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New conceal and carry law goes into effect Tuesday

Beginning Tuesday, Nov. 1, it will be legal to carry a concealed weapon in Wisconsin provided the necessary training has been completed and a permit has been issued.

The new law applies to electronic weapons like stun guns, billy clubs and knives with the exception of a switchblade as well as handguns. You must be age 21 or older to get a permit, be a Wisconsin resident and not be prohibited from possessing a firearm under state or federal law or as a condition of bail or release. There are also some mental health issues that could prohibit a permit as outlined in the law. Applications and the screening process are being conducted by the Department of Justice. There is a fee of $37 which includes the cost of the permit and $13 for a background check.

Hudson Police Chief Marty Jensen recently returned from a meeting for law enforcement about the new law held at the state Department of Justice. He said a complete explanation of the law can be found on the DOJ website. He notes that the rules spelled out there are the "emergency rules," developed to be ready by the time the new law rolled out on Nov. 1. More permanent regulations will be drawn up over time.

Jensen said the DOJ estimates that approximately 4 percent of Wisconsin's population will apply for permits to carry concealed weapons. In Minnesota, where a similar law was enacted several years ago, less than 100,000 people have CCW permits.

Jensen said he is not overly concerned that the new law will create increased safety issues for the public and his officers but he says there will be a "learning curve" for everyone.

"The people who now don't carry weapons are the most concerned about how the law will affect things. In the past if they saw someone with a weapon under their jacket they might call us and we would come out and investigate. The law changes that. We have to have a legitimate reason to stop and talk to someone other than the weapon," said Jensen.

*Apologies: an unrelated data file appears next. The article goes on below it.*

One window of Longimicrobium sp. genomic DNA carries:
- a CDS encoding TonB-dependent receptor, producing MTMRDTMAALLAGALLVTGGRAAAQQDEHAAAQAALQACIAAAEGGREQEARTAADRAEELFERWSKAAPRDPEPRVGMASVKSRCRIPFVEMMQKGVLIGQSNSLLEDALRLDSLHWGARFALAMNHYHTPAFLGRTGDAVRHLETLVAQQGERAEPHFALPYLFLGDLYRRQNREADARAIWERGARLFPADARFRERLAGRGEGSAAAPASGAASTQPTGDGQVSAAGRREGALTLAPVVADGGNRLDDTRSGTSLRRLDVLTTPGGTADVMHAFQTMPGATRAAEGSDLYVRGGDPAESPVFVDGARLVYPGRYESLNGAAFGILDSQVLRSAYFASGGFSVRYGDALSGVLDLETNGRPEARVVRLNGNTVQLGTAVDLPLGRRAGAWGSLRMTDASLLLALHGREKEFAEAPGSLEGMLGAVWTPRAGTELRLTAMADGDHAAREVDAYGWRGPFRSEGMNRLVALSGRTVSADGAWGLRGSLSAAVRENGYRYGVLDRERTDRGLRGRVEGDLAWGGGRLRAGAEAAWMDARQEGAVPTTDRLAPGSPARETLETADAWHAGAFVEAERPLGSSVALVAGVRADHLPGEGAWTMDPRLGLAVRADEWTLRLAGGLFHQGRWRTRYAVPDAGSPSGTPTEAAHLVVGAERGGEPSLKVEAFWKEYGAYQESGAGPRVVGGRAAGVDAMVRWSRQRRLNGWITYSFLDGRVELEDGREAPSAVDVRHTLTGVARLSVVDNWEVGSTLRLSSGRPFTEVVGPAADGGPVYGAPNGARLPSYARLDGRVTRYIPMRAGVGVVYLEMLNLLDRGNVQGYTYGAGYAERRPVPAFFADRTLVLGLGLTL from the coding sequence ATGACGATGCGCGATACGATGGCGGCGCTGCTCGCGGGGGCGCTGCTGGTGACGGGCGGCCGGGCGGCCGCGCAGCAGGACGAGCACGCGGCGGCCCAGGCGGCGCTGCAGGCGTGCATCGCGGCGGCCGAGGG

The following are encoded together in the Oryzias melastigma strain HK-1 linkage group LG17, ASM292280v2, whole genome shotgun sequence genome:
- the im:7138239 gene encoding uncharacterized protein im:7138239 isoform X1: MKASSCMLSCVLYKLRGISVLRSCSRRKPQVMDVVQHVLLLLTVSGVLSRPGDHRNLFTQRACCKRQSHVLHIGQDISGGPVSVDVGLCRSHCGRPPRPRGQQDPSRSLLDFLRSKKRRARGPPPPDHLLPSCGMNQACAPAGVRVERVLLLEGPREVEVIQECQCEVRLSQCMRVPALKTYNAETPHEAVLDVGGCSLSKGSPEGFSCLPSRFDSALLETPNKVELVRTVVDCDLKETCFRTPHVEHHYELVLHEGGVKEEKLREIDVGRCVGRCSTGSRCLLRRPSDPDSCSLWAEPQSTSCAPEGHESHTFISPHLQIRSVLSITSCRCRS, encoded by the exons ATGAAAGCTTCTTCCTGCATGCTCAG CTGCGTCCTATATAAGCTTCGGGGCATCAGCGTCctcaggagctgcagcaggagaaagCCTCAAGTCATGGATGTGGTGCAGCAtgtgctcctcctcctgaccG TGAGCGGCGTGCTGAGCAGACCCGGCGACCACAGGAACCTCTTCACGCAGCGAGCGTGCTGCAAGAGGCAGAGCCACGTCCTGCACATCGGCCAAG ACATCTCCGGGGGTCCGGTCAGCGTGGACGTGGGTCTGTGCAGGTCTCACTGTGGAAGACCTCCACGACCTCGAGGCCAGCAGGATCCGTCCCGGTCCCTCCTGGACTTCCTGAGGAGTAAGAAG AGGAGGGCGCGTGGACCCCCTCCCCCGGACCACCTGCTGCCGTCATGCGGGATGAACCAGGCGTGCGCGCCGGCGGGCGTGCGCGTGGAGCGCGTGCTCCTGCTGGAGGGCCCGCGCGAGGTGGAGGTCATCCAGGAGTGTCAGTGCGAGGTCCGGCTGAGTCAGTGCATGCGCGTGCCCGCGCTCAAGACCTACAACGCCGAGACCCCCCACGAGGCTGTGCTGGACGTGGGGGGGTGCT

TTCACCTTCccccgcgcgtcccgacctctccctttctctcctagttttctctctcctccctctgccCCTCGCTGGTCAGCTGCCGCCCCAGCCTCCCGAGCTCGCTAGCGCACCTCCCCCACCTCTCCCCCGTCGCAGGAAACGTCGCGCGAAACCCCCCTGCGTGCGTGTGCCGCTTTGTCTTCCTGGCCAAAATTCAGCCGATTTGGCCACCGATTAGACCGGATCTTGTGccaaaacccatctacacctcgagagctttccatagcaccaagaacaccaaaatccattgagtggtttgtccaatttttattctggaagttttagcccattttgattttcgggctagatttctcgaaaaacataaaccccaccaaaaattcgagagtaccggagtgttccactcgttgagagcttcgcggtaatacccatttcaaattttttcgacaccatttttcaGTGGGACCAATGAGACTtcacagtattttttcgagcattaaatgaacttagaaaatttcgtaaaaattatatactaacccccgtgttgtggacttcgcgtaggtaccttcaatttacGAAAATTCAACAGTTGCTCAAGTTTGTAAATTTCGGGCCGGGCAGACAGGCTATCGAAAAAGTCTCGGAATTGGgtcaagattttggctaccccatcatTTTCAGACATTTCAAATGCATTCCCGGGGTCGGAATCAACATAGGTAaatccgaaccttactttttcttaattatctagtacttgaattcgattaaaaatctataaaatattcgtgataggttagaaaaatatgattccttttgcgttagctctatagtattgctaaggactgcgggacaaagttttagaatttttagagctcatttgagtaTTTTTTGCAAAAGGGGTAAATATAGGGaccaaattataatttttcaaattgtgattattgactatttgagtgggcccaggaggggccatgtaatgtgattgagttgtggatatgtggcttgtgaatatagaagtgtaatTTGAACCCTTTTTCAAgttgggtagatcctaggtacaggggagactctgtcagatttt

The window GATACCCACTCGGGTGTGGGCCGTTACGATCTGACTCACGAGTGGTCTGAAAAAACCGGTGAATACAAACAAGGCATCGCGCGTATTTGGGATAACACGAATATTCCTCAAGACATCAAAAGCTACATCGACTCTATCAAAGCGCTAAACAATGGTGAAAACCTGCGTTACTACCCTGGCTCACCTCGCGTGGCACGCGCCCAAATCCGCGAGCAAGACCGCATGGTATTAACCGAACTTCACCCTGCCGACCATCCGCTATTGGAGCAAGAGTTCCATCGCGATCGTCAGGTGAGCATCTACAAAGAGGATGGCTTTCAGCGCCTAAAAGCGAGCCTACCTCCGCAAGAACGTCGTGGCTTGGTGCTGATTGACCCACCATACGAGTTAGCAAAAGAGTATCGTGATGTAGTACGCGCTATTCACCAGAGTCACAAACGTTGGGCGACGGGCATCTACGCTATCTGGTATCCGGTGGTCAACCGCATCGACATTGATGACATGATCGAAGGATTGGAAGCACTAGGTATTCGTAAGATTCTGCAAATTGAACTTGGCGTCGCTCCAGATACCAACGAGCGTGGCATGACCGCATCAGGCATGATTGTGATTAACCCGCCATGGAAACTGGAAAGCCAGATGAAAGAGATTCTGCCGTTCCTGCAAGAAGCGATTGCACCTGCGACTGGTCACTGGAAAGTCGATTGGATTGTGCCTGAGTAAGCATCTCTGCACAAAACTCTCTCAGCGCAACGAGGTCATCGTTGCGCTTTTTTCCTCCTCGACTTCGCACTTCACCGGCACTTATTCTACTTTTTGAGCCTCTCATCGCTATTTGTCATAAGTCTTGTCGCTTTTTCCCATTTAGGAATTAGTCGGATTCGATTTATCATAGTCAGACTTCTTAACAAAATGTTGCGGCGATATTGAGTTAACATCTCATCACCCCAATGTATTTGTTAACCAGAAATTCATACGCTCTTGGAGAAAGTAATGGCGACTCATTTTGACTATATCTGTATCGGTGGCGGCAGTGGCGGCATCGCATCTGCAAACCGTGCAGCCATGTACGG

Conceal and carry permits from 25 other states will be recognized in Wisconsin but only as non-residents. If individuals move to Wisconsin from one of those states they will be required to apply for a Wisconsin CCW permit.

Permit holders are required to carry their permit with them along with a separate photo ID. If they are unable to show the permit when requested by law enforcement, they have a 48-hour grace period to show their permit or be fined $25.

The new law says that carrying a concealed weapon is prohibited in the following places:

  • Any portion of a building that is a police station or other law enforcement agency, prison, jail or secured correctional facility;
  • Any secured unit or secured portion of a mental health facility;
  • Any portion of a building that is a county, state or federal courthouse;
  • Any portion of a building that is a municipal courtroom when in session; and
  • K-12 schools.

    Carrying a concealed weapon is allowed in businesses, stores, shops or churches unless a legible sign saying otherwise is posted at the entrance.

    The new law does not change a person's right to openly carry a firearm and no license is required to do so.

    Regarding the transportation of weapons, long guns like rifles and shotguns must still be unloaded and fully encased, not hidden and not within reach.

    The new law does allow for a person to possess and transport a loaded handgun in their vehicle without a CCW license.

    Jensen suggests citizens let police officers know if they are carrying a weapon if they are stopped in their vehicle but says it is not a requirement of the law.

    "I don't think we need to be overly concerned at this point. There haven't been many problems in Minnesota and I don't expect there will be here. We live in a hunting area and we are used to seeing people carrying weapons with them. I don't think this will be a big issue long term," said Jensen.

    For more information about the new law go to the Department of Justice website at and click on "Concealed Carry Law" for details including a section titled "Frequently Asked Questions." Information by phone is available at (608) 266-1221 or by mail at Wisconsin Department of Justice, P.O. Box 7857, Madison, WI 53707.

  • Meg Heaton

    Meg Heaton has been a reporter with the Hudson Star Observer since 1990. She has a bachelor’s degree in anthropology and Native American Studies from the University of Wisconsin-Eau Claire.

    (715) 808-8604